There will be almost 10,000 light blue Ballot boxes spread across the country tomorrow, including 194 that are taken to hospitals (so bed-ridden patients can vote) and 56 that will be taken to prisons (yes, you read that correctly). 

Active duty military personnel and border patrol soldiers who will be away from home on election day already cast their ballots yesterday at military bases across the country, as did consular/embassy staff stationed abroad.

Incidentally, with the exception of consular/embassy staff stationed abroad and Israeli citizens stationed on Israeli flagged ships, Israel does not allow absentee ballots.  If you want to participate in the country's elections, you need to be here on Israeli soil.  Personally I like this idea since it means that, with the exception of the few who fly in especially for the elections, all of the people voting will be around to reap the consequences of their decisions.

This will by my parent's first national election as Israeli citizens.  They've already voted in Jerusalem's municipal elections a few months ago, so the process won't be entirely foreign to them.  During the municipal elections my parents went to hear a few speeches, read the basic positions of the major parties/candidates, and then asked me to show them the correct letters for that party/candidate so they could vote.  And yes, I showed them the correct letters (and will do so again this time around)

But still, if you don't read Hebrew, or are not completely comfortable with it, walking into the voting booth can be a little daunting.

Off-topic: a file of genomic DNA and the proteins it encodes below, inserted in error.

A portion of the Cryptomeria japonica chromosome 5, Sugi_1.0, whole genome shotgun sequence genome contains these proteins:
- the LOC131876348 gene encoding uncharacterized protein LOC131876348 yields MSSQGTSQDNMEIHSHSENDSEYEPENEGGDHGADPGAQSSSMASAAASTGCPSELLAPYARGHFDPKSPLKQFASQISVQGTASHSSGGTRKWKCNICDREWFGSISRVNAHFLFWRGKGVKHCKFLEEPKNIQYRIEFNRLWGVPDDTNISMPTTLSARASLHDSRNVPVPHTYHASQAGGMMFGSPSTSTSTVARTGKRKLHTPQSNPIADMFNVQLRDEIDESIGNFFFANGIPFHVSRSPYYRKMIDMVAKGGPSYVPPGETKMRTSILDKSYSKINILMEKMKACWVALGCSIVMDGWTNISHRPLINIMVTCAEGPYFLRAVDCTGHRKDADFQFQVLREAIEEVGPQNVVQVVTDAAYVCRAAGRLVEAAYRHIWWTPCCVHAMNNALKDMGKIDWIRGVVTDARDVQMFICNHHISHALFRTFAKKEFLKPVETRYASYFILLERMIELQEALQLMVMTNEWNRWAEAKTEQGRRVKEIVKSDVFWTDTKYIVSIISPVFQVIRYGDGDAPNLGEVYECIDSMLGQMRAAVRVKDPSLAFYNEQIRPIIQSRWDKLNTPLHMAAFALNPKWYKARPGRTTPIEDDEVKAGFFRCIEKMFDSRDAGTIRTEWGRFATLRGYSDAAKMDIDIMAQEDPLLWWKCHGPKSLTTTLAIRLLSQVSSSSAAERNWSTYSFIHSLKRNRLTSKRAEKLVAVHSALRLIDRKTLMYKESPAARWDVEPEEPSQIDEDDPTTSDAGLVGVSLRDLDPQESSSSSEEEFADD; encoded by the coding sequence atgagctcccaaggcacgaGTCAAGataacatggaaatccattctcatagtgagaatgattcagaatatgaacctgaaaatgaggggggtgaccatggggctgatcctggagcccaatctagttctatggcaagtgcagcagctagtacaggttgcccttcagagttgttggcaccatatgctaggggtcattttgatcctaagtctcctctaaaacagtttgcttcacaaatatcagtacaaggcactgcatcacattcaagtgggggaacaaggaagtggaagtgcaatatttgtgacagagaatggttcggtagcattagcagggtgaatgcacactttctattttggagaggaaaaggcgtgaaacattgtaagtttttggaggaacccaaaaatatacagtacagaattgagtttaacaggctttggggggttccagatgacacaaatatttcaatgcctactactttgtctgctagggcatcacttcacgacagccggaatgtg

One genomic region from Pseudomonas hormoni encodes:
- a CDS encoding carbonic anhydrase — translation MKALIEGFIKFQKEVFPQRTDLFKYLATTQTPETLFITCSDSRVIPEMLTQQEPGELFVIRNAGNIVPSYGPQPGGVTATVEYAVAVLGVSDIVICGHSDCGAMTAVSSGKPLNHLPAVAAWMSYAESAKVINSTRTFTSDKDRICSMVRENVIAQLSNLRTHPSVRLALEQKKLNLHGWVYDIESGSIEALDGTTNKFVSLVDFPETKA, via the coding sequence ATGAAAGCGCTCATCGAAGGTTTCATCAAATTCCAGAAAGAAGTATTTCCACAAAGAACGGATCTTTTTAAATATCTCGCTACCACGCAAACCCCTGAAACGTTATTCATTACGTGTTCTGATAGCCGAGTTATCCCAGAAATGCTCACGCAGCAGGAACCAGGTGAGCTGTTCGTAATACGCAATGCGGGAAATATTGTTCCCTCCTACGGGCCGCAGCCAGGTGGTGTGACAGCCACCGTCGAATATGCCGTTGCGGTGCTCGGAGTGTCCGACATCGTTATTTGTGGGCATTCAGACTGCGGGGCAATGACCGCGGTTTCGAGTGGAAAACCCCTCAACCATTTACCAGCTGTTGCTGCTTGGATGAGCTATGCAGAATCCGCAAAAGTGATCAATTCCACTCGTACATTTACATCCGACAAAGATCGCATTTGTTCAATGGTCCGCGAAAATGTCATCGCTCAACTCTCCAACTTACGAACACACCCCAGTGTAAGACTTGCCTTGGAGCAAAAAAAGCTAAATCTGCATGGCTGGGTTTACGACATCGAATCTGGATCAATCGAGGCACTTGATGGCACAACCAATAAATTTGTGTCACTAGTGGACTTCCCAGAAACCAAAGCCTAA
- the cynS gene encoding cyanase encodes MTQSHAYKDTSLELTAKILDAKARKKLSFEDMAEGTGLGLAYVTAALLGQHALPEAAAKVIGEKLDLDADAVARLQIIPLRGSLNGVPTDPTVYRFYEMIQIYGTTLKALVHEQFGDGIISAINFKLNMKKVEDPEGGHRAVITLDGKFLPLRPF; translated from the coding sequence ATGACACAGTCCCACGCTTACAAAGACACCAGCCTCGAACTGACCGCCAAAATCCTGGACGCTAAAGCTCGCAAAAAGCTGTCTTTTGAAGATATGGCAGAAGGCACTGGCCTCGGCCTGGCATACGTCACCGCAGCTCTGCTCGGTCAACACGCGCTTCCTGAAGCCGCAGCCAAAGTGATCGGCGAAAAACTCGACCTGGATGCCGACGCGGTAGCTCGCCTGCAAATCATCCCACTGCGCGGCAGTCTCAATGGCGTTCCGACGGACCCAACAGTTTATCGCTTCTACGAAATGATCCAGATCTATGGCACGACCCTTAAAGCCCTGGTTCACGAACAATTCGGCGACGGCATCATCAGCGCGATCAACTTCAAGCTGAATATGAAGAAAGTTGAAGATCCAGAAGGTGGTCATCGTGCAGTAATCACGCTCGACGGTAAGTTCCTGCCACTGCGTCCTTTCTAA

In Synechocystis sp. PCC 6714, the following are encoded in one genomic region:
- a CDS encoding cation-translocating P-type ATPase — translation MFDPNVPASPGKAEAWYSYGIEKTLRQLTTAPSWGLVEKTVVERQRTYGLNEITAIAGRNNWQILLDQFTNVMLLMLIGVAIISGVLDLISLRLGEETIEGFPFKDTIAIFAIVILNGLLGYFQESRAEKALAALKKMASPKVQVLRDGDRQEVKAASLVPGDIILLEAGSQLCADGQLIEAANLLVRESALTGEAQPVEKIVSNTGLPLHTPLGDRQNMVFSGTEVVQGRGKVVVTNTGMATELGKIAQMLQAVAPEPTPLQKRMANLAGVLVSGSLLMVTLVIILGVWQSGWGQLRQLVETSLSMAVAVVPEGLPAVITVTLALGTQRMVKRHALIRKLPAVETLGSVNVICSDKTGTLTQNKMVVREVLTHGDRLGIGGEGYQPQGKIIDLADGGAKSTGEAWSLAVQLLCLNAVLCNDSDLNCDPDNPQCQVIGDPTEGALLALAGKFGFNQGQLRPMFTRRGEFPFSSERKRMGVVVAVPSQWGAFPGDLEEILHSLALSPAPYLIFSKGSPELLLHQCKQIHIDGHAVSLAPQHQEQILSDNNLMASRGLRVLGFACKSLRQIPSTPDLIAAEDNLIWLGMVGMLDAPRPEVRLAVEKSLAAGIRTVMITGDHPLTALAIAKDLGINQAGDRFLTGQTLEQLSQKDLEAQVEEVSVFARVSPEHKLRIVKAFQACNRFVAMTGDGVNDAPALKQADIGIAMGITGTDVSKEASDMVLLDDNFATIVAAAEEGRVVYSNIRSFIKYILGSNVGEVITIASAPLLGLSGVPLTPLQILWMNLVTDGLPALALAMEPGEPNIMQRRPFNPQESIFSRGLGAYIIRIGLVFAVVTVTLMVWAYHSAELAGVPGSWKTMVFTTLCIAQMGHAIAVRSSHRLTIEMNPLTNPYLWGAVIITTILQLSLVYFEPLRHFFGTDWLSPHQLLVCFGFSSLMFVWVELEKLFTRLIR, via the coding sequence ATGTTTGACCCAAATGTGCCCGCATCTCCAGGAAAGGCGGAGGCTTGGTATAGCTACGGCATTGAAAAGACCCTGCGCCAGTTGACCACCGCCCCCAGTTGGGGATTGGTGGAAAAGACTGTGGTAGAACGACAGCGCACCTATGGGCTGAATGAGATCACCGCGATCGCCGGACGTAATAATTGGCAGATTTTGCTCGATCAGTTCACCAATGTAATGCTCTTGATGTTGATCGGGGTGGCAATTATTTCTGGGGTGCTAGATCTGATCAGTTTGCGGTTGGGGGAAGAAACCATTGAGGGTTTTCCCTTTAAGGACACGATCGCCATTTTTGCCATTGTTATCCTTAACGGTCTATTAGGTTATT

Basically, you stand in line at your designated polling place, walk in and show them your ID card and are given an envelope with your info printed on the outside.  When it is your turn, they direct you to a little cubicle (usually a table with a three sided cardboard screen set up to shield you from prying eyes) and there on the table top is a tray that looks like this:

    [image is (c) Israelity.com] 

Your job is to take one (and onlyone) paper ballot and place it into your envelope.  Then you go back out to the table where they registered you on the way in and you drop your sealed envelope into the pretty blue ballot box. 

That's it. That is your vote.

If only the decision-making was as easy as the physical act of voting. 

Posted by David Bogner on February 9, 2009 | Permalink


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Thanks for the tutorial! I was wondering what to expect tomorrow. I just wish I was more optimistic about the likely outcome of the election.

Posted by: Rachel | Feb 9, 2009 12:36:38 PM

Is your highlighting in bold giving us a hint of who you'd like us to vote for?

Posted by: Dave (Balashon) | Feb 9, 2009 12:38:50 PM